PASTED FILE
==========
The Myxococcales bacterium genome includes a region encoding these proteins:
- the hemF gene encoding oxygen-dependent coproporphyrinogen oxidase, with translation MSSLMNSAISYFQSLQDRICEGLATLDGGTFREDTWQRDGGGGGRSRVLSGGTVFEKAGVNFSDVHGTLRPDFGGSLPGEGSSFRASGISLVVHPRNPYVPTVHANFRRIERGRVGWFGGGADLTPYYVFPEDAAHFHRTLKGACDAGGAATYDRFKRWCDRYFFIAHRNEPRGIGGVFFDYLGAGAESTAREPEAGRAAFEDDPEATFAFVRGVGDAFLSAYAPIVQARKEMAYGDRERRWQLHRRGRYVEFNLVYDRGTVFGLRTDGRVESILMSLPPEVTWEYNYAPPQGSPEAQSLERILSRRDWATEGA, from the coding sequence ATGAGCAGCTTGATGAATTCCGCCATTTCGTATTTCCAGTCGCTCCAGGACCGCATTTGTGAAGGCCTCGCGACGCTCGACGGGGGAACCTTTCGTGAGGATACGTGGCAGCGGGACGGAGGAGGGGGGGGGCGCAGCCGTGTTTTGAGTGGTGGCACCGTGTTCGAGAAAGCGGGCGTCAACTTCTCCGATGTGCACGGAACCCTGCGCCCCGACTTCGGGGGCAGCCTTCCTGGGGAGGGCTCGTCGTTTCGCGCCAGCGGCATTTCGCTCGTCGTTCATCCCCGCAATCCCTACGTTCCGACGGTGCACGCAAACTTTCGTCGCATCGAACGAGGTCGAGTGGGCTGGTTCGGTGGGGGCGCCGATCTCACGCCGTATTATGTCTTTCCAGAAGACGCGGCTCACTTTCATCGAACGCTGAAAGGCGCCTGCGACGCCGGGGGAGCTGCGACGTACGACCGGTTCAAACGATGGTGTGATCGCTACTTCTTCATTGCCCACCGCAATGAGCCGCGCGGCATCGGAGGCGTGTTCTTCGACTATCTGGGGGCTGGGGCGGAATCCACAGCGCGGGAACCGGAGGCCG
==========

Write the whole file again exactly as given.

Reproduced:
The Myxococcales bacterium genome includes a region encoding these proteins:
- the hemF gene encoding oxygen-dependent coproporphyrinogen oxidase, with translation MSSLMNSAISYFQSLQDRICEGLATLDGGTFREDTWQRDGGGGGRSRVLSGGTVFEKAGVNFSDVHGTLRPDFGGSLPGEGSSFRASGISLVVHPRNPYVPTVHANFRRIERGRVGWFGGGADLTPYYVFPEDAAHFHRTLKGACDAGGAATYDRFKRWCDRYFFIAHRNEPRGIGGVFFDYLGAGAESTAREPEAGRAAFEDDPEATFAFVRGVGDAFLSAYAPIVQARKEMAYGDRERRWQLHRRGRYVEFNLVYDRGTVFGLRTDGRVESILMSLPPEVTWEYNYAPPQGSPEAQSLERILSRRDWATEGA, from the coding sequence ATGAGCAGCTTGATGAATTCCGCCATTTCGTATTTCCAGTCGCTCCAGGACCGCATTTGTGAAGGCCTCGCGACGCTCGACGGGGGAACCTTTCGTGAGGATACGTGGCAGCGGGACGGAGGAGGGGGGGGGCGCAGCCGTGTTTTGAGTGGTGGCACCGTGTTCGAGAAAGCGGGCGTCAACTTCTCCGATGTGCACGGAACCCTGCGCCCCGACTTCGGGGGCAGCCTTCCTGGGGAGGGCTCGTCGTTTCGCGCCAGCGGCATTTCGCTCGTCGTTCATCCCCGCAATCCCTACGTTCCGACGGTGCACGCAAACTTTCGTCGCATCGAACGAGGTCGAGTGGGCTGGTTCGGTGGGGGCGCCGATCTCACGCCGTATTATGTCTTTCCAGAAGACGCGGCTCACTTTCATCGAACGCTGAAAGGCGCCTGCGACGCCGGGGGAGCTGCGACGTACGACCGGTTCAAACGATGGTGTGATCGCTACTTCTTCATTGCCCACCGCAATGAGCCGCGCGGCATCGGAGGCGTGTTCTTCGACTATCTGGGGGCTGGGGCGGAATCCACAGCGCGGGAACCGGAGGCCG